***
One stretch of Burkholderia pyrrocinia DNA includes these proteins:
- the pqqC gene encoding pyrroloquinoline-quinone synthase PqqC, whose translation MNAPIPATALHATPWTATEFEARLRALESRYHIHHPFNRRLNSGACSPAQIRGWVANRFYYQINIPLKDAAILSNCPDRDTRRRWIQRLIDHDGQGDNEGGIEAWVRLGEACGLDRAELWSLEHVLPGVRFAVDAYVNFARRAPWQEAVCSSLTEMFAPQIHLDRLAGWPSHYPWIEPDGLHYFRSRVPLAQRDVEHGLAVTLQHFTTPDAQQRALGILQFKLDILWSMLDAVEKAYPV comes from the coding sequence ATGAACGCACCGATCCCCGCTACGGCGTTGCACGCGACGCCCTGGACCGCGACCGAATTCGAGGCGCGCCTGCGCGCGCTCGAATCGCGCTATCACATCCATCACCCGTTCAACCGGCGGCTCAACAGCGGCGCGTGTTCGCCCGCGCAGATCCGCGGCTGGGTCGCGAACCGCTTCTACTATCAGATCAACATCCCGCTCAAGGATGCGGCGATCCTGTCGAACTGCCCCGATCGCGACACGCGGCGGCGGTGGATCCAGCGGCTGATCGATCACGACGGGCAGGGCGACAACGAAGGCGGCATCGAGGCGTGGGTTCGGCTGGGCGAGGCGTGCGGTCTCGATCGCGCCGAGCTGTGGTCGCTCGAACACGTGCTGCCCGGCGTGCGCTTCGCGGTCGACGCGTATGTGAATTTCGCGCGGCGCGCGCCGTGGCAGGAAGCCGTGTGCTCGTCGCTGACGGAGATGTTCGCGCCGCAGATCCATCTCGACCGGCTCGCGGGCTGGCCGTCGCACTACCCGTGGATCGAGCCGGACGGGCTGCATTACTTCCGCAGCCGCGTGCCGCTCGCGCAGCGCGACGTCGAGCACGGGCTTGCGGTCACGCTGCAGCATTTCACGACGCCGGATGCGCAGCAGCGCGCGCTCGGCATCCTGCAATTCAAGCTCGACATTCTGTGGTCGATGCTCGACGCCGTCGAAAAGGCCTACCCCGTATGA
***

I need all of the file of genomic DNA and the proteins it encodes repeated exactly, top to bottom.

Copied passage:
One stretch of Burkholderia pyrrocinia DNA includes these proteins:
- the pqqC gene encoding pyrroloquinoline-quinone synthase PqqC, whose translation MNAPIPATALHATPWTATEFEARLRALESRYHIHHPFNRRLNSGACSPAQIRGWVANRFYYQINIPLKDAAILSNCPDRDTRRRWIQRLIDHDGQGDNEGGIEAWVRLGEACGLDRAELWSLEHVLPGVRFAVDAYVNFARRAPWQEAVCSSLTEMFAPQIHLDRLAGWPSHYPWIEPDGLHYFRSRVPLAQRDVEHGLAVTLQHFTTPDAQQRALGILQFKLDILWSMLDAVEKAYPV comes from the coding sequence ATGAACGCACCGATCCCCGCTACGGCGTTGCACGCGACGCCCTGGACCGCGACCGAATTCGAGGCGCGCCTGCGCGCGCTCGAATCGCGCTATCACATCCATCACCCGTTCAACCGGCGGCTCAACAGCGGCGCGTGTTCGCCCGCGCAGATCCGCGGCTGGGTCGCGAACCGCTTCTACTATCAGATCAACATCCCGCTCAAGGATGCGGCGATCCTGTCGAACTGCCCCGATCGCGACACGCGGCGGCGGTGGATCCAGCGGCTGATCGATCACGACGGGCAGGGCGACAACGAAGGCGGCATCGAGGCGTGGGTTCGGCTGGGCGAGGCGTGCGGTCTCGATCGCGCCGAGCTGTGGTCGCTCGAACACGTGCTGCCCGGCGTGCGCTTCGCGGTCGACGCGTATGTGAATTTCGCGCGGCGCGCGCCGTGGCAGGAAGCCGTGTGCTCGTCGCTGACGGAGATGTTCGCGCCGCAGATCCATCTCGACCGGCTCGCGGGCTGGCCGTCGCACTACCCGTGGATCGAGCCGGACGGGCTGCATTACTTCCGCAGCCGCGTGCCGCTCGCGCAGCGCGACGTCGAGCACGGGCTTGCGGTCACGCTGCAGCATTTCACGACGCCGGATGCGCAGCAGCGCGCGCTCGGCATCCTGCAATTCAAGCTCGACATTCTGTGGTCGATGCTCGACGCCGTCGAAAAGGCCTACCCCGTATGA